Blatter will attend the Asian Foot-
ball Confederation elections this
week in Malaysia and his endorse-
ment is eagerly sought by candidates
to replace deposed former rival
Mohamed bin Hammam as presi-
dent and Fifa executive committee
Counting down to Fifa s next lead-
ership contest in 2015, the veteran
Swiss official already appears the
strongest candidate to extend a reign
that will reach 17 years by election
No matter that Blatter promised
before winning his current fourth
term that it was definitely his last.
"You know very well that I will
aspire to another four years," Blatter
told European football leaders in
March 2011 at the opulent Grand
Palais in Paris.
That was then, and he was facing
a tough election fight against bin
No matter that allegations of cor-
ruption still swirl around Fifa and
some past and present members of
its discredited ruling board. The 12-
year-old scandal of bankrupted
World Cup marketing agency ISL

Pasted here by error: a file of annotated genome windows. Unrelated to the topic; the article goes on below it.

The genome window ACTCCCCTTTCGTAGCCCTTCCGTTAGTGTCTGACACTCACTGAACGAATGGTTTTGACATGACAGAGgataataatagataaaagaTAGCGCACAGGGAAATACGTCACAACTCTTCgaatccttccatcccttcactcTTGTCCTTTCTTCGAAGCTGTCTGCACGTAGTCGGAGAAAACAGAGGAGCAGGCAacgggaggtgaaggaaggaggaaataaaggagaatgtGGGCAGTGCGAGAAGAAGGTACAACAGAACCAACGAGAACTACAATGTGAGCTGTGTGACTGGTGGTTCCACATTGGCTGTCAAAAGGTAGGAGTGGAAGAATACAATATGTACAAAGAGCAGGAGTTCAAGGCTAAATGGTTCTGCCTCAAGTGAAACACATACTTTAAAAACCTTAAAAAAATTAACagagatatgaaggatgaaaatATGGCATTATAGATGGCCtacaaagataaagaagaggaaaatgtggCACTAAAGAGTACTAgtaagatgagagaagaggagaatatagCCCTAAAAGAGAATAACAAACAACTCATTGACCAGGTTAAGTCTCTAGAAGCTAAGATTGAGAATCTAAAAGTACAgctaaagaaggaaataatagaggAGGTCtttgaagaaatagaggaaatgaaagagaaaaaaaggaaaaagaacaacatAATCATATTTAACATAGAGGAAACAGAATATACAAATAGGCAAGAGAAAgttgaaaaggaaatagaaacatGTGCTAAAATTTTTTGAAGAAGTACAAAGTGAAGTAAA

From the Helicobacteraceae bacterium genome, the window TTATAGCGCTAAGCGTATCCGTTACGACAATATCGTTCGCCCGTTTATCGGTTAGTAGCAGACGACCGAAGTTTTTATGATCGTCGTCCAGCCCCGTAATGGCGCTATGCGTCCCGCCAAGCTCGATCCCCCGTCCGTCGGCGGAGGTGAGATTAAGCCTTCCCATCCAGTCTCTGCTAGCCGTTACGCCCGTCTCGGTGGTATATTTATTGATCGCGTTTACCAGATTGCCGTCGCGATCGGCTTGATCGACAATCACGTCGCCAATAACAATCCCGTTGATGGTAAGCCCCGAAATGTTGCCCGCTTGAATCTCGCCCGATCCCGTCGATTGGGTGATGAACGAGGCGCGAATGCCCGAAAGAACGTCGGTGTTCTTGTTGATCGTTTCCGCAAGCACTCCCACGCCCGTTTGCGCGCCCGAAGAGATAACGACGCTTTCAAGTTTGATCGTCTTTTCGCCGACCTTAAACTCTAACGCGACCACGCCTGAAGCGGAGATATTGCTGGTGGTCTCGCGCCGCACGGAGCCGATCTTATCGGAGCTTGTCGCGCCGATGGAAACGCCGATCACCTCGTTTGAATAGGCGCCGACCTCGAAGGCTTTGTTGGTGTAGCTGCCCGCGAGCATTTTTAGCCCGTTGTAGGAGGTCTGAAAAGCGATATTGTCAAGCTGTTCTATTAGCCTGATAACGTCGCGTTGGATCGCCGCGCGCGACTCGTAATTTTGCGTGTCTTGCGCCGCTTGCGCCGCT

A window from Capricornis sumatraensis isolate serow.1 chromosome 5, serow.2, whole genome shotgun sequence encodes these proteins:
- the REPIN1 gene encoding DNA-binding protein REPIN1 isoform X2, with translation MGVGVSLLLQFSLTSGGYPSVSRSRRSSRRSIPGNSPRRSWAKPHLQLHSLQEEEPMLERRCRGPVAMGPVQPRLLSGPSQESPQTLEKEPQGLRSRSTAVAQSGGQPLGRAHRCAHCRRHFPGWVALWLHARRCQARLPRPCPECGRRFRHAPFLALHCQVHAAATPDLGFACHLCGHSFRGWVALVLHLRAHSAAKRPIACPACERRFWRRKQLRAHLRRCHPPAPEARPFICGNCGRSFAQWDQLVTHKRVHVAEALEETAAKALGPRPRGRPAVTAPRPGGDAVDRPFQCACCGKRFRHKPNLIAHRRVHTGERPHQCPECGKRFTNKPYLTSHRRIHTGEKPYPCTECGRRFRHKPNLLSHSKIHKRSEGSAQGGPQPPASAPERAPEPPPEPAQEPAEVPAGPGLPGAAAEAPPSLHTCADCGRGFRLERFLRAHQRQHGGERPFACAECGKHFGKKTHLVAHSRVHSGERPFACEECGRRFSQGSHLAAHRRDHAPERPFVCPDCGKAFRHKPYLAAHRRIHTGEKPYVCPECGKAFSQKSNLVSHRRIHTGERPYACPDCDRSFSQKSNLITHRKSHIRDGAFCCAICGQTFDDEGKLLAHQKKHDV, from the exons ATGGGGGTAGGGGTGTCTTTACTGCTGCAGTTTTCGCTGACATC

could flare again this week but has
never fulfilled some critics belief it
could topple Blatter.
Now 77, Blatter has hinted in
interviews that his health is good
and he could try to stay on.
He then chose another football
election meeting this month in Pana-
ma to suggest an issue demanding
his future presidential attention---
reorganizing the power balance
between Fifa s six confederations.
Visiting those continental bodies,
whose members elect the Fifa pres-
ident, is required by protocol for
Blatter and other leaders like Uefa
president Michel Platini, who will
also be in Kuala Lumpur this week.
It is also where future votes are
nurtured, raising talk of changing
quotas for World Cup places and
Fifa executive seats in favour of
In Panama, Blatter told the North,
Central America and the Caribbean
body, known as Concacaf, that it
could push for a guaranteed fourth
slot in the 32-team World Cup.
Concacaf president Jeffrey Webb---
praised by Blatter as "an intelligent
man and courageous"---had earlier
used an interview with the Associ-
ated Press to urge shaking up how
influence was traditionally allocated
in world football.
"What was created (109) years
ago does not necessarily reflect the
realities, and I don t think is relevant
to today s world," Webb said at Fifa
headquarters last month, careful not
to risk offending Uefa and South
American confederation Conmebol
by citing their names.
Webb suggested that Blatter s
modernizing reforms had missed a